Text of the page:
Death: The Definitive Painkiller

Death: The Definitive Painkiller

By Judie Brown

Palliative care was originally understood to be the practice of offering relief and comfort to a suffering or dying patient. But the popular version of this technique is something quite different. Ione Whitlock suggests that today “one is well-advised to be skeptical of a referral to palliative care.”

Why? Because, in essence, palliative care has become just another weapon in the toolbox of those whose goal it is to excuse the very ill from life.

Current examples help us see the many twists and turns that have taken place over the years when it comes to treating the chronically ill and the dying.

Just recently it was reported that doctors are committing an act called “death by donation,” which means that organs are harvested from a living patient, thus rendering him dead. E. Wesley Ely, MD exposed this gruesome practice and writes:

“In 2014, a statement on end-of-life decisions by the Belgian Society of Intensive Care Medicine asserts that ‘shortening the dying process’ should be permissible ‘with use of medication . . . even in absence of discomfort.’ When discussing these facts, two prominent physicians, one from the Netherlands and another from Harvard, told me that where they come from, they call that murder.”

When a doctor removes a vital organ and the patient dies, that is assuredly one way to avoid the pain he is experiencing. Killing is the definitive painkiller.

In the state of Texas, pro-life Senate Bill 2089 is up for consideration right now. This proposal would undo the negative effects of the Texas Advance Directive Act. TADA violates the personal liberties of conscience among those who do not ascribe to euthanasia practices. How? According to Texas Right to Life, TADA—the 10-Day-Law—has

“been accurately described by people across the political spectrum as ‘death panels.’ The patient and his or her legal surrogate have a mere 10 days to arrange an emergency transfer to another facility that would be willing to continue treatment. Such a transfer is often extraordinarily complicated in such cases, and there are no practical means under the 10-Day-Law for a typical patient to stop the ticking clock on their own.”

We hope and pray that SB 2089 becomes law so that the vulnerable can once again be protected in the Lone Star State instead of ushered out of life if the 10 days expire.

Too many within the healthcare community embrace philosophies and practices that threaten those patients who truly need relief from suffering so that they can live the balance of their lives in comfort rather than literally being put down like dogs by any means possible.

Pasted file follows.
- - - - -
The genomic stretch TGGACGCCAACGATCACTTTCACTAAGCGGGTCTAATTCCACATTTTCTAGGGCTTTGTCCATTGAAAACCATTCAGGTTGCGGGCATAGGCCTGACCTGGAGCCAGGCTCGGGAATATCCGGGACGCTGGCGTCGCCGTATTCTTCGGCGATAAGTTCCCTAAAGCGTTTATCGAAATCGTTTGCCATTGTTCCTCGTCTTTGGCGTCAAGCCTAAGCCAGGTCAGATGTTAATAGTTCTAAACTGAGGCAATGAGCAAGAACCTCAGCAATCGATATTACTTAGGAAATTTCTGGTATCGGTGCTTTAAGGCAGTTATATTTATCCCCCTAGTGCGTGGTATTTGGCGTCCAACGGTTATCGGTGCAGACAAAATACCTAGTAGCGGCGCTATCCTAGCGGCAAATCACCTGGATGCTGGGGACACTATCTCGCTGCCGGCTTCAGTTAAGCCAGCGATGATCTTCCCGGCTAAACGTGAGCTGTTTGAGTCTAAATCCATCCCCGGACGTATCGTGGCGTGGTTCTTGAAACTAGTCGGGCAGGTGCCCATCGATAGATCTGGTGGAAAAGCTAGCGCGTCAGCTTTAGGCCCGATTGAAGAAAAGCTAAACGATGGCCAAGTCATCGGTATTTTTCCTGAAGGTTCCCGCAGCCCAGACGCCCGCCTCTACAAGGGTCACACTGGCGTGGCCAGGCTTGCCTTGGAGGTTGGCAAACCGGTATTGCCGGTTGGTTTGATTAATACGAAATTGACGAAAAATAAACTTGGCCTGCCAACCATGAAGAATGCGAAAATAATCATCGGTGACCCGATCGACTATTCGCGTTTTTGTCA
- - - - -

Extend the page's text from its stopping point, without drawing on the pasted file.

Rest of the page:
Sunita Puri, a palliative care doctor at the University of Southern California, was asked: “For patients who have a terminal diagnosis, what advice would you give about how to decide whether or not to opt for some of the more extreme life-sustaining measures, like going on a ventilator or a feeding tube?” Puri responded:

In planning ahead, I always encourage people to think about the quality of life that they value. What are the things that they would be OK not doing? And what are the things that if they couldn’t do them would make their life extremely difficult—maybe even not worth living? And if people can think about their values and their goals in broad strokes, the broad strokes can help inform the more specific question about CPR or a ventilator.

We must be clear: Ventilators and feeding tubes keep patients comfortable. They are not extreme. But perhaps the unspoken idea here is that palliative medication, when given in very high doses, represents a better use of resources and a quicker way to end a life deemed without quality or purpose.

Now we see that the new trend in end-of-life care appears to be the use of artificial intelligence for those facing his final weeks, months, or more. One report tells us that chatbots may become the wave of the future if it can be determined that “patients might be more inclined to share their symptoms or ask questions when no other human is present.”

In addition, we see another type of AI in an algorithm that can identify candidates for palliative care by predicting when they will die.

Chatbots, algorithms, pain medications, and on it goes.

It seems that no matter what method is employed to treat the suffering and the dying, medicine is not what it used to be. Death is the goal. And it is painfully clear that death is the definitive painkiller.

image: Jakub T Jankiewicz via Flickr | CC-2.0

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